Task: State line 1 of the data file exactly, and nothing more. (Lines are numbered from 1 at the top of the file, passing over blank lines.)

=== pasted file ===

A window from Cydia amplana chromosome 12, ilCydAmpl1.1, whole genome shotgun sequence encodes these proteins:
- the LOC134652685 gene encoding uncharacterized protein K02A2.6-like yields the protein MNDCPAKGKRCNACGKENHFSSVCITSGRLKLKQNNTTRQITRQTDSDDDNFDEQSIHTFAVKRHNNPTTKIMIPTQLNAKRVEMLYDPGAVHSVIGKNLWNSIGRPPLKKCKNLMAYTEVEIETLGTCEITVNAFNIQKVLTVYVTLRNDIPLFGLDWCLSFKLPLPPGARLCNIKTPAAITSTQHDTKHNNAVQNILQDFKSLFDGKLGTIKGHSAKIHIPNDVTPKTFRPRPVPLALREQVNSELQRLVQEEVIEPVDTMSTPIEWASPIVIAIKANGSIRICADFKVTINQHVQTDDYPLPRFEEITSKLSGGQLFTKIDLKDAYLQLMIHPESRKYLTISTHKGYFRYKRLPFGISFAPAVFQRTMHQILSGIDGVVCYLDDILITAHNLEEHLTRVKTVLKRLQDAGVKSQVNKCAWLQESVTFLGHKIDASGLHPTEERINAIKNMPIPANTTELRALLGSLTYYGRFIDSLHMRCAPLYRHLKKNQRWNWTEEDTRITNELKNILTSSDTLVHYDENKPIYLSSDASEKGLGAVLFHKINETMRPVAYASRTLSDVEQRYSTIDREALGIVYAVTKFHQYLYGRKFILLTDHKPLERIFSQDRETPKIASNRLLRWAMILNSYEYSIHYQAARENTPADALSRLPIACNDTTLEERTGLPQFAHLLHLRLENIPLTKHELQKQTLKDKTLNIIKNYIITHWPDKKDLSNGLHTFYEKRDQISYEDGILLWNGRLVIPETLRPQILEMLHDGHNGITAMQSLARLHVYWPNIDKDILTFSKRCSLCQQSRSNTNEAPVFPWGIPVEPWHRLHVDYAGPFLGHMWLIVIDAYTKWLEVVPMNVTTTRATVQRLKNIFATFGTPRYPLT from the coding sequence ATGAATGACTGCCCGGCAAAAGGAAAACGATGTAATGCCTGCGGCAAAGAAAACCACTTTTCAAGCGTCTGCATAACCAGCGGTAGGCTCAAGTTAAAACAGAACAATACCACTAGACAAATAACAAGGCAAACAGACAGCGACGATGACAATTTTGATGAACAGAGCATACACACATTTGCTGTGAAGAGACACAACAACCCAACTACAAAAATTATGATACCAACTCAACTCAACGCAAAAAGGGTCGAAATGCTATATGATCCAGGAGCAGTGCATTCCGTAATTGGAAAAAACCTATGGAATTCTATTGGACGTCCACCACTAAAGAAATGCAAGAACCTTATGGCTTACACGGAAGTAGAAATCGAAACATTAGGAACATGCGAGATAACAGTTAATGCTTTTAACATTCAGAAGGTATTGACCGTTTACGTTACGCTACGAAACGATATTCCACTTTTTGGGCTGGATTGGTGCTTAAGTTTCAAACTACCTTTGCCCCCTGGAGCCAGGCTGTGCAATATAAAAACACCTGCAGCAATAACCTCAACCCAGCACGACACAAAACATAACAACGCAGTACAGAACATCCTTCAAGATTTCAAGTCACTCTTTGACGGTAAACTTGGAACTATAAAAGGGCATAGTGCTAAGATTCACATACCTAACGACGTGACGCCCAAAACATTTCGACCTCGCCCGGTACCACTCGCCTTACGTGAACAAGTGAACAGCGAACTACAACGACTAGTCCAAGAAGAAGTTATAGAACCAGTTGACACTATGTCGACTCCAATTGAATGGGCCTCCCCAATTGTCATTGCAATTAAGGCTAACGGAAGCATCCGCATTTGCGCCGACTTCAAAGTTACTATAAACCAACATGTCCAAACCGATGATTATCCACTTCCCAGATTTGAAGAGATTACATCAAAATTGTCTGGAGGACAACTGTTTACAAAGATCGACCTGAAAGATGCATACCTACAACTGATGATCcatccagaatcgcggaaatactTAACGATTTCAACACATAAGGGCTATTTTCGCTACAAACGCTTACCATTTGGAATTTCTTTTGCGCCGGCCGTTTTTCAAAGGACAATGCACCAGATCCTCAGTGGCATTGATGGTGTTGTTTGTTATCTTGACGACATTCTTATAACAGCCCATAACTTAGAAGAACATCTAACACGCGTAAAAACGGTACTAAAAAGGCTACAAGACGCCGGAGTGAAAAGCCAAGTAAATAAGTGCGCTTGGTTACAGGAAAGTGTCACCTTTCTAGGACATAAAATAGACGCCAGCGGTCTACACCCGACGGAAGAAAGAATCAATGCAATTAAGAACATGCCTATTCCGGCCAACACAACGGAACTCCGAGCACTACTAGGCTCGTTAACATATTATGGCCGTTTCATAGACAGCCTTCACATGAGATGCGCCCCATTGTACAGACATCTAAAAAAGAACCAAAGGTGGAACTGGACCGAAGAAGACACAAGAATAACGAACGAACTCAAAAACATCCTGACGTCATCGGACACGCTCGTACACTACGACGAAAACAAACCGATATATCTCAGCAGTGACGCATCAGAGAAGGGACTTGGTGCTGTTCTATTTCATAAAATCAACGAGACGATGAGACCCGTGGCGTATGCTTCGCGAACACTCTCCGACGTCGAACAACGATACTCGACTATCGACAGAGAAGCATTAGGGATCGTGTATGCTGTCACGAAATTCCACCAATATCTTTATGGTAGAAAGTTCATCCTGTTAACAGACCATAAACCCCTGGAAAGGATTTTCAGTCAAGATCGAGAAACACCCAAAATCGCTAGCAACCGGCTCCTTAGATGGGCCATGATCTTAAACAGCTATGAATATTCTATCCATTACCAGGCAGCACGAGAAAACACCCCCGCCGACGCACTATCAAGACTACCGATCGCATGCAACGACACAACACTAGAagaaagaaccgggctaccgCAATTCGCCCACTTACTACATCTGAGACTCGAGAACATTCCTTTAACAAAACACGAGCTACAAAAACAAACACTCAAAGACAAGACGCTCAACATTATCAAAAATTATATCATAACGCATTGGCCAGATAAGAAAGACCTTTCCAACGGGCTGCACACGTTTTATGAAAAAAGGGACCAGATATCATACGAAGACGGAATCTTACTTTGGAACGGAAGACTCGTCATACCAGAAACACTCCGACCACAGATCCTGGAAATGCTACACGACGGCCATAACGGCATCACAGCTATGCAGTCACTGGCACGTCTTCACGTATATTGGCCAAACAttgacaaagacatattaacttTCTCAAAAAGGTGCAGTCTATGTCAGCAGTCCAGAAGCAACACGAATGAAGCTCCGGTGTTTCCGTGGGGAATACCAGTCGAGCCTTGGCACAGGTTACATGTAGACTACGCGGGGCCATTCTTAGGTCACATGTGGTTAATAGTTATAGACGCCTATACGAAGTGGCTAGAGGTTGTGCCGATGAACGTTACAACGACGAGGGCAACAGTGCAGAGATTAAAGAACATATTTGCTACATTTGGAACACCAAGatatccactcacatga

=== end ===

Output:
A window from Cydia amplana chromosome 12, ilCydAmpl1.1, whole genome shotgun sequence encodes these proteins: